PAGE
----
MPP Bill Mauro says he’s met with opponents of Horizon Wind’s proposed turbine farm slated for the Nor’Wester Mountain Range, but when push comes to shove, it’s the city’s decision whether or not to let the project go ahead.
The Liberal MPP, who represents Thunder Bay-Atikokan, on Thursday said he thinks the Nor’Wester Mountain Escarpment Protection Committee are aware that the only role the province has in the decision is co-ordinating the environmental assessment process and nothing more.
“Like any project of this scope, that’s the province’s role, the environmental assessment, no more, no less,” Mauro said. “At the end of the day what’s occurred is that a private developer has a contractual arrangement with the City of Thunder Bay as a landholder, and it will be up to the City of Thunder Bay to decide how they want to move forward with this company.”
Horizon Wind, which will hold the third and fourth of four planned open houses on Monday and Tuesday, is seeking permission to place 18 turbines on top of the mountain, a move that have many in the Neebing ward neighbourhood up in arms.
Opponents have cited everything from decreased property values to environmental impact and increased power costs as reasons why they don’t want the $75-million project to go ahead, and earlier this month questioned why Mauro and his Thunder Bay-Superior North counterpart Michael Gravelle were not at either of the first two open houses held.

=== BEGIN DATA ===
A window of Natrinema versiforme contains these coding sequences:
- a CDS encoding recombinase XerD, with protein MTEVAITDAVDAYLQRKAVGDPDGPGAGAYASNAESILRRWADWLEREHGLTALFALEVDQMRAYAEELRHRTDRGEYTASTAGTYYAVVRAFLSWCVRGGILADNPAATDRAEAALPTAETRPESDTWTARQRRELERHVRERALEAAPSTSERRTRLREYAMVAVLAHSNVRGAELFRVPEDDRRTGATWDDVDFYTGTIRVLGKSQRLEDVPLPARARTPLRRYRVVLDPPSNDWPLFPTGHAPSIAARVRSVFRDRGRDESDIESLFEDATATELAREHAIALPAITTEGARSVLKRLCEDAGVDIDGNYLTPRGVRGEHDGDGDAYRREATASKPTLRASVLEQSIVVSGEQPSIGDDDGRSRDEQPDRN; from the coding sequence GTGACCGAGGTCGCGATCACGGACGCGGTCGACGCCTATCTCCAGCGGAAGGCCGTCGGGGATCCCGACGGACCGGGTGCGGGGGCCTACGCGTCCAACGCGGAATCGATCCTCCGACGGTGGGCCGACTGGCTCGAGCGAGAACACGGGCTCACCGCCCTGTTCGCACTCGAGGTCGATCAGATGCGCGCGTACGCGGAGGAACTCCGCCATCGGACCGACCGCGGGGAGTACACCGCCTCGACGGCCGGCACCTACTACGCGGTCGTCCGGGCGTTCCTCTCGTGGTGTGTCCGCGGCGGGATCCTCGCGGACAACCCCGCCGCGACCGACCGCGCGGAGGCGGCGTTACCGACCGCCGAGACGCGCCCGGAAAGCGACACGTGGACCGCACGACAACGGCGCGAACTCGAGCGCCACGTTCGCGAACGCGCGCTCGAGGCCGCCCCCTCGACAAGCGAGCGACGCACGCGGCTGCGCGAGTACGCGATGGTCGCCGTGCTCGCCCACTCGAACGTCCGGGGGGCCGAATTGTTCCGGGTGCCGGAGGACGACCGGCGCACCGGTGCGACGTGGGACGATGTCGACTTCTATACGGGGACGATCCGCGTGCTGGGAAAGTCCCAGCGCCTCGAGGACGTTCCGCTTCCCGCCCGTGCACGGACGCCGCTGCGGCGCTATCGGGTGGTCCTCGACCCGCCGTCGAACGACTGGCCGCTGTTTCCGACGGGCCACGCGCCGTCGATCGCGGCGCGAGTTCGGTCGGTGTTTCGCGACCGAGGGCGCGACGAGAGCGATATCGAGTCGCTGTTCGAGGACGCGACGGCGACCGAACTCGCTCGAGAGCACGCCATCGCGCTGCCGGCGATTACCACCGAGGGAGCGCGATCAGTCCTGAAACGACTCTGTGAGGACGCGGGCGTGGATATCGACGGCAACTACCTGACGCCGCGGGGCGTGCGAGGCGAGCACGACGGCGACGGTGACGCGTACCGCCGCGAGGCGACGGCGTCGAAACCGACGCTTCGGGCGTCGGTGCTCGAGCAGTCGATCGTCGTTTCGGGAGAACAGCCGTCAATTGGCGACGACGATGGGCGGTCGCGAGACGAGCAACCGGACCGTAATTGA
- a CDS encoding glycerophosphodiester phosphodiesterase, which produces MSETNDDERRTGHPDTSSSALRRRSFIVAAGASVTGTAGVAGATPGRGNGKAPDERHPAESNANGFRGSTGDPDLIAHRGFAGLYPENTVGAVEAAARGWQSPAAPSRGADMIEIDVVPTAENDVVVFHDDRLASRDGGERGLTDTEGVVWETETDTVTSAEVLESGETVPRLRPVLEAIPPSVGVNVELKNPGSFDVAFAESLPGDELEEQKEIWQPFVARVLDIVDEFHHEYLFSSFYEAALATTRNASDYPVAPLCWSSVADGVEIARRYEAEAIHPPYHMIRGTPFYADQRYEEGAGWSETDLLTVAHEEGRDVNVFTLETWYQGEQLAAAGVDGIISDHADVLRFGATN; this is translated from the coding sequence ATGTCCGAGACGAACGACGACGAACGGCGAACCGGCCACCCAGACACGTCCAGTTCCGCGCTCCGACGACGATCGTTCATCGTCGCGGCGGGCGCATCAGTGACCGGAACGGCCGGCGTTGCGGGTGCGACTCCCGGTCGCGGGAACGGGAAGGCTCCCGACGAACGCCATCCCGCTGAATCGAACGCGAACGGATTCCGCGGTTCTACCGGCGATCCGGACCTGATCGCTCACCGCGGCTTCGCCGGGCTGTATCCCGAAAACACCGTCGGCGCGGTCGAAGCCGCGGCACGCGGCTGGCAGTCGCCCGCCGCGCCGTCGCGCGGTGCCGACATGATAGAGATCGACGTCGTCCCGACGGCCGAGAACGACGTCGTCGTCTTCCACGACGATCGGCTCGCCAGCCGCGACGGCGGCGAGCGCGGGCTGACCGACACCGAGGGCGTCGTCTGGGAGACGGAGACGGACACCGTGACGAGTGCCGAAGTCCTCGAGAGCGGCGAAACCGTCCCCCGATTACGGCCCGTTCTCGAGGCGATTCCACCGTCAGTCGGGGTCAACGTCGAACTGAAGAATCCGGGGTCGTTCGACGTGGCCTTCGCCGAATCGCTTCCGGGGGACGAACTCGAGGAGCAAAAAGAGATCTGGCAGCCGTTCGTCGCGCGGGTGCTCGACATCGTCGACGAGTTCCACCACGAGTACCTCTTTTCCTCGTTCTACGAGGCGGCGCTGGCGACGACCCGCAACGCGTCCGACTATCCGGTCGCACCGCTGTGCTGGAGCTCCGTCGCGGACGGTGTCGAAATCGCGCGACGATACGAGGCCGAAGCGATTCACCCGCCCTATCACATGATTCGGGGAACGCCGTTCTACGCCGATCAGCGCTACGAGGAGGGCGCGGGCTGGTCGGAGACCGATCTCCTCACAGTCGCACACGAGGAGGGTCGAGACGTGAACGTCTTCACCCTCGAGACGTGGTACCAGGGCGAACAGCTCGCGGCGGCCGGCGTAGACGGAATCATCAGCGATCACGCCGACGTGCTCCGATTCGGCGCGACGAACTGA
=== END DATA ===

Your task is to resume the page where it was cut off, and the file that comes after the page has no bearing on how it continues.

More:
Mauro said while his government is trying to establish a green-energy industry in Ontario, it’s not pushing the technology on any community.
“Anybody who is a private landowner, who wishes to engage in a contractual relationship with a green-energy provider, that’s entirely up to them. Nothing that the province has done forces anybody as a private landowner to do anything,” Mauro said.
“It’s entirely up to them if they so choose to enter into an agreement contractually with any developer, whether it’s wind energy, solar energy or anything else.”
Gravelle, who said he won’t be in attendance Monday or Tuesday night, said he supports renewable energy and the opportunities that might be available for wind turbine development, and that while he knows the Nor’Wester proposal has been a controversial one, efforts have been made to work with the community as a whole.
It seems to have worked in his riding, he added, where wind farms in Dorion and Shuniah have begun with little or no fanfare.
Gravelle said wind farms provide tremendous economic activity in hard-hit communities and brings about clean, green, renewable energy.
“I will continue to work with my communities in the best possible way, and if issues arise, I’ll be working with those as well.”
Monday’s open house is scheduled from 6 p.m. to 9 p.m. at the Nor’Wester Resort Hotel. Tuesday’s meeting will be held from 6 p.m. to 9 p.m. at the Blake Community Hall.
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